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10 Movies That Defy The Limits of Human Understanding

10 Movies That Defy The Limits of Human Understanding

Picture of Sophia White
Updated: 2 December 2016
Though a relatively new medium, films have the ability to fill us with wonder like no other art form. Their combination of scripting and cinematography arguably makes for the most immersive of cultural experiences. They put audiences through the full range of emotions. But some films go beyond this: they stick with you long after, due in part to the difficulty in understanding them. Here are 10 films that really test the limits of comprehension.

2001: A Space Odyssey (1968)

Generally in life, the concept or element that human beings have the toughest time understanding is space and the universe at large. There has recently been somewhat of a resurgence in the popularity of films which take place in space, such as Gravity, Interstellar, and, more loosely, The Force Awakens. Written by acclaimed science fiction writer Arthur C. Clarke and famed director Stanley Kubrick, 2001: A Space Odyssey has long since gained the reputation as one of the finest films ever made. It deals with themes around existentialism, human evolution, artificial intelligence, extraterrestrial life and human evolution. A film to make you feel small by making space seem so wondrous.

DMT: The Spirit Molecule (2010)

Scientists are very practical people, as is evidenced by the title of DMT: The Spirit Molecule, a film about dimethyltryptamine (DMT). DMT is a molecule which is found in nearly every living organism and is considered to be the most potent psychedelic on earth. Here, filmmaker Mike Schultz, using the book of the same name by Rick Strassman, delves into the long-obscured mystery of the molecule. Those who have taken it have supposedly been prone to being affected by features of religious experiences, visions, disembodied consciousness, and feelings of overwhelming significance – all from something that is within us all. A film, and research, that makes us question feelings and makes us want to learn more about the science behind everything.

Fata Morgana (1971)

Any number of Werner Herzog films could really feature on this list. The prolific filmmaker often creates motion pictures that make us question his subjects, and his famous voice-over adds many layers of gravitas to seemingly innocuous things. Fata Morgana is one of Herzog’s more hypnotic films. It was shot in 1969, when Herzog traveled to the Sahara to capture images of mirages in the vast desert. The film largely consists of long, ethereal tracking shots, accompanied only by a spoken narration of the Mayan creation myth and songs by Leonard Cohen. Mesmerizing; a film that meditates on truth and reality.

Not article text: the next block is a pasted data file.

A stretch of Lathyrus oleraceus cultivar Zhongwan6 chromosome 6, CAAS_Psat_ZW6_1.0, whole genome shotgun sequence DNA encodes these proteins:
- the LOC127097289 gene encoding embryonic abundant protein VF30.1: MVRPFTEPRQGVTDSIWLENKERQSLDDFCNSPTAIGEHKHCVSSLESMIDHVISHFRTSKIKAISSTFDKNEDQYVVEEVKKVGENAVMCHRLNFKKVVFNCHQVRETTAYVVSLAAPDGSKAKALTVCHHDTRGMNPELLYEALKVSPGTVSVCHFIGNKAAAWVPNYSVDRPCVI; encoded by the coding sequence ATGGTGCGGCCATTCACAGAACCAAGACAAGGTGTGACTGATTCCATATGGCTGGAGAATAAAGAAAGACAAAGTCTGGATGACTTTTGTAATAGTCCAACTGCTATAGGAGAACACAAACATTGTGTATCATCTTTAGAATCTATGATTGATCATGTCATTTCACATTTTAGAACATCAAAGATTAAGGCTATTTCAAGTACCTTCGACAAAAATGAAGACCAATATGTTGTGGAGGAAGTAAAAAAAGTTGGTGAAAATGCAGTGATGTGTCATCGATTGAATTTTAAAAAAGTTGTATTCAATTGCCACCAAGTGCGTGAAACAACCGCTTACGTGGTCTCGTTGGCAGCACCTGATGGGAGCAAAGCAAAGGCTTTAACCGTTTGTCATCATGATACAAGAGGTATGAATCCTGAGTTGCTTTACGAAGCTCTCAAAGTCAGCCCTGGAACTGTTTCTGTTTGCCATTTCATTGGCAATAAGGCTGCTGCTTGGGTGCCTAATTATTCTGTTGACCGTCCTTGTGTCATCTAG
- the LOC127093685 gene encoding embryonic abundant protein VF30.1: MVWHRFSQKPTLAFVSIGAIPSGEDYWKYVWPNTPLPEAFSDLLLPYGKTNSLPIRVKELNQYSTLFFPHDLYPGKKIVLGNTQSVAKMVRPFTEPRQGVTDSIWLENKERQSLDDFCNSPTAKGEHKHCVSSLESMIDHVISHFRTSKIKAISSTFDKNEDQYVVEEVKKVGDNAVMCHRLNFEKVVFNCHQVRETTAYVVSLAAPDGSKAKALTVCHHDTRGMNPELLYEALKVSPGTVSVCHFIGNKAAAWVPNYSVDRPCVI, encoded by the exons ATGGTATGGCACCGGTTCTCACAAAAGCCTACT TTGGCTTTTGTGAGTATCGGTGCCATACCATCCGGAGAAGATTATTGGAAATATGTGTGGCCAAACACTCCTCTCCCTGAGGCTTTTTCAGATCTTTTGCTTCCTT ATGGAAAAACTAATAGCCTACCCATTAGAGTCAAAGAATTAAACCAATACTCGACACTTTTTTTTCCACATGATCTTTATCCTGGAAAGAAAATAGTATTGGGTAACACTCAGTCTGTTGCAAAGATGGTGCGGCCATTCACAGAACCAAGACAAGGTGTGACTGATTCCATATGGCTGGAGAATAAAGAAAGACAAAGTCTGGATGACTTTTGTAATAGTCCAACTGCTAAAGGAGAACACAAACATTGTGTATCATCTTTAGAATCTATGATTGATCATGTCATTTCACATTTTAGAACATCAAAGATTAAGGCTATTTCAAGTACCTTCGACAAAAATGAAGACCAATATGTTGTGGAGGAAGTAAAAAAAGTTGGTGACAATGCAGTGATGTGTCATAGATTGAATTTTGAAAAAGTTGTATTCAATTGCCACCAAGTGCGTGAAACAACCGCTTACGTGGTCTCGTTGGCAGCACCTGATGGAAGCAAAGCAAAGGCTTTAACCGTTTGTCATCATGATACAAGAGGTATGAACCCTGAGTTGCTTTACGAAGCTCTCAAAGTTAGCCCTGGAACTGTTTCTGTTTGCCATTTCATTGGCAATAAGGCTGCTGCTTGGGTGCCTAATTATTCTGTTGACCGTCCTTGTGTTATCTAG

I Heart Hucakbees (2004)

Quite an unexpected film from David O. Russell, who later gained success with The Fighter, Silver Linings Playbook and American Hustle, and first-time feature writer Jeff Baena, who would later write the critically panned Life After Beth. I Heart Huckabees is one of the great philosophical films of this century, and it feels like a film that you could still mine new things from after hundreds of watches. The film follows a husband and wife team who work as existential detectives, hired by people who are looking to have the meaning of their lives investigated. It is an extremely elaborate concept that demands great thought, but is both entertaining and rewarding.

Ikiru (1952)

Ikiru was partly inspired by Leo Tolstoy’s novella The Death of Ivan Ilyich, and indeed there are similar strands surrounding morality which run through both works. The film follows a bureaucrat, played by acclaimed actor Takashi Shimura, as he tries to find the meaning of his life after he is diagnosed with terminal cancer. Our own mortality is something that we all struggle to come to terms with, and this beautiful, epic film raises a lot of issues that we would normally find too difficult to face up to. A timeless film that moves audiences, makes them think, and is eternally resonant.